Administrative Law

On February 14, 2019, hundreds of thousands of text messages were ensnared in a defective communications server—only to be released months later. By the time these messages reached their recipients, their worlds had changed: Heartfelt valentines arrived from loves now lost; other late-arriving messages seemed to come from the ghosts of the recently passed. It could have been worse. Text messages help to enable a wide variety of critical applications,...

For twenty-five years, the Federal Trade Commission (FTC) has brought enforcement actions against companies for data breaches using its statutory authority under Section 5 of the FTC Act to police “unfair or deceptive acts or practices.” While the Commission originally brought cases under the “deceptive” prong of Section 5, more recent cases have been brought under the vague “unfairness” prong. These cases allege that a company that...

Twentieth-century American constitutional, administrative, and corporate law were often contests over legal liberalism. We more or less accepted the basic liberal premise of separating the public from the private—and then battled over the relative size and power of the State versus the Market. At times, the State had the upper hand, and regu­latory and welfare programs proliferated. At other moments, the Market struck back, forcing the State...

The 2010s have been a momentous decade for Medicaid. With enrollment of over seventy-two million people (19% of the country’s population), Medicaid is the nation’s largest public health insurance program, and it is the primary or sole source of health insurance for vulnerable groups such as low-income children and pregnant women, adults with disabilities, and […]

Law should help direct—and not merely constrain—the development of artificial intelligence (AI). One path to influence is the development of standards of care both supplemented and informed by rigorous regulatory guidance. Such standards are particularly important given the potential for inaccurate and inappropriate data to contaminate machine learning. Firms relying on faulty data can be required to compensate those harmed by that data use—and...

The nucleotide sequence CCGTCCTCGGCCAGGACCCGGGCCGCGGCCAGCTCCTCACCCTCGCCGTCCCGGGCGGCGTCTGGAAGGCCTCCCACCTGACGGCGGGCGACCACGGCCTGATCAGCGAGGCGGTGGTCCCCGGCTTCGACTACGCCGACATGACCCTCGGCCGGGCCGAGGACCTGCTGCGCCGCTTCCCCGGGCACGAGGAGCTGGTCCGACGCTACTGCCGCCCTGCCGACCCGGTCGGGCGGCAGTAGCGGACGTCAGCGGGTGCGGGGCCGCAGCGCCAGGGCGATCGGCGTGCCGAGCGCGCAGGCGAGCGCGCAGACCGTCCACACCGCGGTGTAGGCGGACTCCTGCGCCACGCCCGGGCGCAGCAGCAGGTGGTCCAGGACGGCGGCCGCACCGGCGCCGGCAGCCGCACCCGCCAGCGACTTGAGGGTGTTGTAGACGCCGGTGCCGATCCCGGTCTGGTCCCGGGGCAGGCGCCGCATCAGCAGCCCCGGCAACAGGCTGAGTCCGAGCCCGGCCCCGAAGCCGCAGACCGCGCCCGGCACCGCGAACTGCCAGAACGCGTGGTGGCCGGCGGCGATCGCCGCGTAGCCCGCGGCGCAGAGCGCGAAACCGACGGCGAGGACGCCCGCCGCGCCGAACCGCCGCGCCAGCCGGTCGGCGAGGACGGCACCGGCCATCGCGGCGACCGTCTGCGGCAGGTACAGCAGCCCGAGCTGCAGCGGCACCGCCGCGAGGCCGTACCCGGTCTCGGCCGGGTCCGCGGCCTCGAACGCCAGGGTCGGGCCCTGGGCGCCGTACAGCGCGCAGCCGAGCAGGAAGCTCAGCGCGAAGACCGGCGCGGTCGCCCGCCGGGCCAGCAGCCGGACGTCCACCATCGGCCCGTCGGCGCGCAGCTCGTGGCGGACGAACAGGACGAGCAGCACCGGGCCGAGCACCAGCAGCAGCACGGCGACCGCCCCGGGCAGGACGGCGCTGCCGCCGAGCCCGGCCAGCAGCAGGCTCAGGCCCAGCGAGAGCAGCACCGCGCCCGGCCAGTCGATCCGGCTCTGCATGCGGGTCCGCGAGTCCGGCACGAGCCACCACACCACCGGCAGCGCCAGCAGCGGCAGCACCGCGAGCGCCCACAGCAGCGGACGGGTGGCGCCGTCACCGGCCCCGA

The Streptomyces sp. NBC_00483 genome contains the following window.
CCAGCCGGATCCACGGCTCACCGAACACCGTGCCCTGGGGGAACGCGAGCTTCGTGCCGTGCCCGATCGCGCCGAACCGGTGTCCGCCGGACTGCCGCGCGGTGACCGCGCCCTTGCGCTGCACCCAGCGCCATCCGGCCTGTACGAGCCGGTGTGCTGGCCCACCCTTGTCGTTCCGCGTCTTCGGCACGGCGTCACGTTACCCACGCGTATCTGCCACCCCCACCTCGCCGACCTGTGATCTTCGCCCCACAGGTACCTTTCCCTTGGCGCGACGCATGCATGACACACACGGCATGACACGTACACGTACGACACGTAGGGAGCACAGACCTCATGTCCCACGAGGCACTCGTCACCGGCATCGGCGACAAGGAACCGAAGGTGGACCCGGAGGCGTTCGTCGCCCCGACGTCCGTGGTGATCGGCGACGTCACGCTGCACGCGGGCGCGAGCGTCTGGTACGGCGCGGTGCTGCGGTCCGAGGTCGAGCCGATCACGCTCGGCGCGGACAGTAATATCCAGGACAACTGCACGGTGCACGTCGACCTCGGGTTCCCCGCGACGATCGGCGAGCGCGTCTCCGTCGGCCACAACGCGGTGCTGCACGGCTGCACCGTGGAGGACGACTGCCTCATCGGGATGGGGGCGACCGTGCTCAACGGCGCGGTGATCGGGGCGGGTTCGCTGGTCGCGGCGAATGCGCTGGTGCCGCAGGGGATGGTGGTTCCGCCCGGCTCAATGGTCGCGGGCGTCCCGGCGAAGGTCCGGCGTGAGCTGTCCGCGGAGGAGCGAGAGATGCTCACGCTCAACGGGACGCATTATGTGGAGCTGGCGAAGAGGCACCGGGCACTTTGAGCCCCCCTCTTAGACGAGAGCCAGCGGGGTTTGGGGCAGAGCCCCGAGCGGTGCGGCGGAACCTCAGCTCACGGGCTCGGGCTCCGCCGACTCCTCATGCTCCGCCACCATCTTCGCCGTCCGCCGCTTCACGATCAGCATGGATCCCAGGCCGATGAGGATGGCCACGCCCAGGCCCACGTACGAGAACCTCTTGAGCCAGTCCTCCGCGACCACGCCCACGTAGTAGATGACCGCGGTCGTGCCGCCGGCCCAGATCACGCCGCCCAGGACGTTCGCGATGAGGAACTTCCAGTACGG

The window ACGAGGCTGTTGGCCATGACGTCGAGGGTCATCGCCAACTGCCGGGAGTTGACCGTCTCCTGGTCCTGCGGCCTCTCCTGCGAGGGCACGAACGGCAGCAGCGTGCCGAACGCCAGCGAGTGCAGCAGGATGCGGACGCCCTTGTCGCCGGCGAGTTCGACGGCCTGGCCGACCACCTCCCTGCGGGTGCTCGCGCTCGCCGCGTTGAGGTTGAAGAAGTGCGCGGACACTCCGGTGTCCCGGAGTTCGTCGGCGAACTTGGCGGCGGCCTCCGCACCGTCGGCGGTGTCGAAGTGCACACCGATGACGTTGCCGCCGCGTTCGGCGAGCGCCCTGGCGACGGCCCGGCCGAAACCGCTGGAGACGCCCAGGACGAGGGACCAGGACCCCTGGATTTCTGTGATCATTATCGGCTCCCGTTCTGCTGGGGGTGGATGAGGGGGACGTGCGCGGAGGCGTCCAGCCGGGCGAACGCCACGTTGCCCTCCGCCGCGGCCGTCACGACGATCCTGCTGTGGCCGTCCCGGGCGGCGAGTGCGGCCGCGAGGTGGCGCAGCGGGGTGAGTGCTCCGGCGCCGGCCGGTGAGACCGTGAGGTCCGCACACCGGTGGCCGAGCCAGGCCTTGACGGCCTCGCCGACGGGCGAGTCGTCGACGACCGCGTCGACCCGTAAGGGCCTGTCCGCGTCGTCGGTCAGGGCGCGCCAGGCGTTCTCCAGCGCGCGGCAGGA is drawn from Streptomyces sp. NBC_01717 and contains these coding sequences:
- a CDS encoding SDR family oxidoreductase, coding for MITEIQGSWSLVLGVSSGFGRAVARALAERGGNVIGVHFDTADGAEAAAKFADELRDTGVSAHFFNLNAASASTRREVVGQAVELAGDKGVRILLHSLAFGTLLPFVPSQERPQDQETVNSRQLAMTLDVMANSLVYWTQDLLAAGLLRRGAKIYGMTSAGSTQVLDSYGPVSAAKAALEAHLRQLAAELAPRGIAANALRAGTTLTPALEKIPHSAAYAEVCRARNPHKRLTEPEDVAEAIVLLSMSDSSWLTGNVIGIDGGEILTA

KEYNOTE

Mariano-Florentino Cuéllar*

Introduction The majority of vehicles on California’s vast network of roads make con­siderable use of information technology. Although most are not yet capable of anything approaching fully autonomous driving, already it is possible to witness something like the following scene. A driver steering one vehicle spies a newer car’s reflection in the rear-view mirror. The […]

As the use of predictive technology expands, an increasing number of states have passed legislation encouraging or requiring judges to incorporate recidivism risk assessment algorithms into their bail, parole, and sentencing determinations. And while these tools promise to reduce prison overcrowding, decrease recidivism, and combat racial bias, critics have identified a number of potential constitutional issues that stem from the use of these algorithms....

In early 2018, the federal government announced that it would ask every person in the country about their citizenship status on the 2020 Census. Controversy immediately followed. The Constitution makes the decennial census the federal government’s very first express responsibility; it drove existential questions about represen­tation and funding in 1790 and has become no less important in the centuries since. Many observers, including several...